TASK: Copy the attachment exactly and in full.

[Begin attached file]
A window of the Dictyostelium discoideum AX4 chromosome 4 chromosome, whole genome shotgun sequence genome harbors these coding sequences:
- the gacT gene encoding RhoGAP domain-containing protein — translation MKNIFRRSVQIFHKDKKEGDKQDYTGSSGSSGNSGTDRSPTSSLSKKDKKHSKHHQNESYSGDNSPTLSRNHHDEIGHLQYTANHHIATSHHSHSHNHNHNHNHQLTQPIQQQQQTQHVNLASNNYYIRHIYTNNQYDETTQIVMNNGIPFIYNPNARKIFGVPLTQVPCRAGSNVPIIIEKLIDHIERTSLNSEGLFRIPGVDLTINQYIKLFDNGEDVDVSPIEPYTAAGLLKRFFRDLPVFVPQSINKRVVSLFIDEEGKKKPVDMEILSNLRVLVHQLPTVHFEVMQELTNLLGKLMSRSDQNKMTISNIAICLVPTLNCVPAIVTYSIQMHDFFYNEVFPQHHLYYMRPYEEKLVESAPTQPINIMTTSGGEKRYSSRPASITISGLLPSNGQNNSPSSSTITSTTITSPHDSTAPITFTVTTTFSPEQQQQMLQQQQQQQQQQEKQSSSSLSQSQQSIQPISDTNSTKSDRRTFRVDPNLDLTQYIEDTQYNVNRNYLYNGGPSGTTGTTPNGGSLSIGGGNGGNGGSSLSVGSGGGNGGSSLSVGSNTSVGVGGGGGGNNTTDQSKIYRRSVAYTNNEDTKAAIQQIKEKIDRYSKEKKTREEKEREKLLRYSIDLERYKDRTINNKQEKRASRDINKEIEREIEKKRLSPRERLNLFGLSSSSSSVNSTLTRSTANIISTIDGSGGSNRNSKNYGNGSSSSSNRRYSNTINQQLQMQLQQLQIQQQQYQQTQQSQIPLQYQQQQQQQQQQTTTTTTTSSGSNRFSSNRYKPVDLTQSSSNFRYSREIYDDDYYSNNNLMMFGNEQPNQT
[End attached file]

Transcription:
A window of the Dictyostelium discoideum AX4 chromosome 4 chromosome, whole genome shotgun sequence genome harbors these coding sequences:
- the gacT gene encoding RhoGAP domain-containing protein — translation MKNIFRRSVQIFHKDKKEGDKQDYTGSSGSSGNSGTDRSPTSSLSKKDKKHSKHHQNESYSGDNSPTLSRNHHDEIGHLQYTANHHIATSHHSHSHNHNHNHNHQLTQPIQQQQQTQHVNLASNNYYIRHIYTNNQYDETTQIVMNNGIPFIYNPNARKIFGVPLTQVPCRAGSNVPIIIEKLIDHIERTSLNSEGLFRIPGVDLTINQYIKLFDNGEDVDVSPIEPYTAAGLLKRFFRDLPVFVPQSINKRVVSLFIDEEGKKKPVDMEILSNLRVLVHQLPTVHFEVMQELTNLLGKLMSRSDQNKMTISNIAICLVPTLNCVPAIVTYSIQMHDFFYNEVFPQHHLYYMRPYEEKLVESAPTQPINIMTTSGGEKRYSSRPASITISGLLPSNGQNNSPSSSTITSTTITSPHDSTAPITFTVTTTFSPEQQQQMLQQQQQQQQQQEKQSSSSLSQSQQSIQPISDTNSTKSDRRTFRVDPNLDLTQYIEDTQYNVNRNYLYNGGPSGTTGTTPNGGSLSIGGGNGGNGGSSLSVGSGGGNGGSSLSVGSNTSVGVGGGGGGNNTTDQSKIYRRSVAYTNNEDTKAAIQQIKEKIDRYSKEKKTREEKEREKLLRYSIDLERYKDRTINNKQEKRASRDINKEIEREIEKKRLSPRERLNLFGLSSSSSSVNSTLTRSTANIISTIDGSGGSNRNSKNYGNGSSSSSNRRYSNTINQQLQMQLQQLQIQQQQYQQTQQSQIPLQYQQQQQQQQQQTTTTTTTSSGSNRFSSNRYKPVDLTQSSSNFRYSREIYDDDYYSNNNLMMFGNEQPNQT